Thursday, March 10, 2022

REVIEW: 'The Dropout' - Walgreens Enters Negotiations with Theranos as Ian Voices His Concerns in 'Old White Men'

Hulu's The Dropout - Episode 1.04 "Old White Men"

Walgreens is enticed by Elizabeth to seal the deal on a new partnership with Theranos. Ian tries to investigate what's going on behind closed doors.

"Old White Men" was written by Dan LeFranc and directed by Michael Showalter

By switching the perspective, this show reaches a new level of interest and engagement with its subject matter. The executives at Walgreens have to decide if they are going to invest in Theranos. They are given a proposal that could completely change their business. Everyone is enticed by the idea of one droplet of blood being enough to detect so many diseases. It can revolutionize patient care. Every business is competing to land that exclusive deal. They want to be the face of this new invention. Wellness centers can be a part of every Walgreens in the country. Elizabeth can make that a reality. And yet, it's unethical for this product to be used on humans. Elizabeth has already conducted trials with terminal cancer patients. That led to the departures of many people on the team. They could no longer stand by and allow this to continue. They can't be a part of it. A mountain of paperwork prevents them from speaking out. That means the people at Walgreens have no reason to doubt the claims Elizabeth and Sunny are making. It's become nothing more than a boardroom deal. They have to come in with the right offer to avoid one of their competitors beating them. Wade and Jay hate CVS. They don't want to lose to them. The market already suggests the public is making the move. They have to do something big to maintain their relevancy. It's all positioned as a few white men having their midlife crises. In doing so, it can impact the health of people throughout this country. They are prepared to take a risk. Jay believes something valuable must be going on within Theranos. That's the only explanation for the intense security. The business is shrouded in cloak and dagger. The people in these meetings have to stagger their exits so no one spying can deduce what's happening on the inside. That also creates the illusion the business is being threatened. Theranos has its own competitors that would like to steal this product. In reality, Elizabeth and Sunny are covering for the fact they can't offer anything. Nothing in the lab would suggest they can deliver within a year. That's not realistic. It's what all the contracts suggest. Everything is conditioned on that assumption. It's what Elizabeth and Sunny lead everyone to believe. They prevent anyone from getting in the lab. Moreover, the people in the lab can't even leave that area for hours when these meetings are happening. Growth can explain why Ian no longer has a close friendship with Elizabeth. Things are happening above him that he doesn't need to know to do his job. His input is necessary. He knows what's practical. One look at Elizabeth's plans send him spiraling.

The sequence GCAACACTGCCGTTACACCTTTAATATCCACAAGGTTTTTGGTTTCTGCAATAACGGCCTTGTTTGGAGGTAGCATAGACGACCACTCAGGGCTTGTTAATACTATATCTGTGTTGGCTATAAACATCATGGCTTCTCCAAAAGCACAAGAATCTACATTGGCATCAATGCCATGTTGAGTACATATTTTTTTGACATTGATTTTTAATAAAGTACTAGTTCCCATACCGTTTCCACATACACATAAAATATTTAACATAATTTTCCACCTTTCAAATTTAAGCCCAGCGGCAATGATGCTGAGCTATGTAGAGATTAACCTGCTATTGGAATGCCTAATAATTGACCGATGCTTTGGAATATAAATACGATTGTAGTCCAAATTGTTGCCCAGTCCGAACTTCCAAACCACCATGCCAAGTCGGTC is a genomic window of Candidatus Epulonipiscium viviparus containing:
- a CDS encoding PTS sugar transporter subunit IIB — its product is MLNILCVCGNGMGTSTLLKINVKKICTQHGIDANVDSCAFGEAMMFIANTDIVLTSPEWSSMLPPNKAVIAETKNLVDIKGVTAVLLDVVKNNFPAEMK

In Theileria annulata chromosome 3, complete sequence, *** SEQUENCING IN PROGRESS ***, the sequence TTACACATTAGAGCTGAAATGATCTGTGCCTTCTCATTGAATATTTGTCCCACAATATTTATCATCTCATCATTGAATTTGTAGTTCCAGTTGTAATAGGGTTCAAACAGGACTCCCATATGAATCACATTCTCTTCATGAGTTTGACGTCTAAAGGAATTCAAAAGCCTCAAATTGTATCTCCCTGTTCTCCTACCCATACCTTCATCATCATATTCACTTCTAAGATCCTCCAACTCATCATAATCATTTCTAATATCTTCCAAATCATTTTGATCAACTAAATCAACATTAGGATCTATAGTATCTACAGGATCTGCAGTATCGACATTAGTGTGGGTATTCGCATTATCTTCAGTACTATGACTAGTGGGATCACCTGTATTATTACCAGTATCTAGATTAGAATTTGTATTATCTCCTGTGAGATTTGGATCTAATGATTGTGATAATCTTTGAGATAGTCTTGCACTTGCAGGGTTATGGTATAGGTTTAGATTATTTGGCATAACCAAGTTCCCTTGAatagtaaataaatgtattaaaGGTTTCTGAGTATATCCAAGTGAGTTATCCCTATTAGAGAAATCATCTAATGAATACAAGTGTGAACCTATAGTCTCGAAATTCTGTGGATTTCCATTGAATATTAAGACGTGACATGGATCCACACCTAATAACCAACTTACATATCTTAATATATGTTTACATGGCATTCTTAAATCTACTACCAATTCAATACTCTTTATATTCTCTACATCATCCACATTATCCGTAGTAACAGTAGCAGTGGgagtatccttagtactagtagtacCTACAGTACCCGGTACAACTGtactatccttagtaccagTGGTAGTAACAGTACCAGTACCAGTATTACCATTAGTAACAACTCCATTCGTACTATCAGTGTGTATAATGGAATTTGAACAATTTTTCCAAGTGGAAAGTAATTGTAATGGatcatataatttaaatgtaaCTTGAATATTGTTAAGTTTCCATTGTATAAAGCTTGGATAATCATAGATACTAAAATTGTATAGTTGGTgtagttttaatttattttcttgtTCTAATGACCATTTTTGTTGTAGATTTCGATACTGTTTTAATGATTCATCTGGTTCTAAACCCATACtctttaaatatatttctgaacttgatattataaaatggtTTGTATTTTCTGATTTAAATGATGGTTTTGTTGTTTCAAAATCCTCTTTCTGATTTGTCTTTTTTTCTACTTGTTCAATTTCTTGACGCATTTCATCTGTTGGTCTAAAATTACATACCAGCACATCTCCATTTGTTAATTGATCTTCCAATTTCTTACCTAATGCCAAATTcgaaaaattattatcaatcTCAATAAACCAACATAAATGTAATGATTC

Elizabeth continues to succeed though. She ends the episode in a meeting with former U.S. Secretary of State George Shultz. In him, she sees the necessary weight to support easing through the regulatory process. Everyone questions why the company isn't starting that work now. That comes from experience. They know it takes years for the government to approve any new treatment. The FDA has to be meticulous. Of course, various companies have found workarounds throughout the years. Sometimes all it takes to sail through is minor adjustments to already existing products. Do that enough times and the final version looks nothing like what was already approved by the agency. Elizabeth hopes to gain traction mostly by accumulating clout. If Walgreens and Safeway are willing to invest, then it should be much easier to convince everyone else she has the goods to back up her claims. It's a feedback loop that keeps growing. It poisons relationships. Ian believes he can go to Channing with his concerns. He no longer has access to Elizabeth. He can't question what she's doing. He thinks he can rely on a personal friend for a good sense on the stability of the company. Ian believes everyone knows the technology is years away. It doesn't make sense to be making these business deals now. It's not ready to be marketed to people. Everyone wants to will it into existence. They don't take Ian's concerns seriously. Him speaking out only leads to retaliatory action. That's Elizabeth at her most cruel and vindictive. She needs to silence Ian. He is ultimately brought back only because the rest of the lab threatens to quit. Sunny boasts that everyone is replaceable. Everyone quitting would also send a bad signal. Elizabeth and Sunny are more concerned with the optics. When they see that threat, they target it with extreme precision. Ian can't be trusted in the lab. He's given a meaningless desk job. He won't change the world in that position. He still believes in the work. He wants to continue cultivating the project with the team. He is given no choice but to accept this cruel treatment. He is friendly when others are so callous and cruel. They are the ones ultimately rewarded. Even then, Elizabeth can't take her eyes off the one person who can threaten it all. It's reasonable to inspect the lab and how the product works before Walgreens signs off on the deal. Instead, it comes into fruition mostly because the people running a veteran company fear the younger generation is blowing up traditions which will ultimately put them out to pasture. That fear propels them into a terrible deal. The audience can see that train wreck. No one can stop it.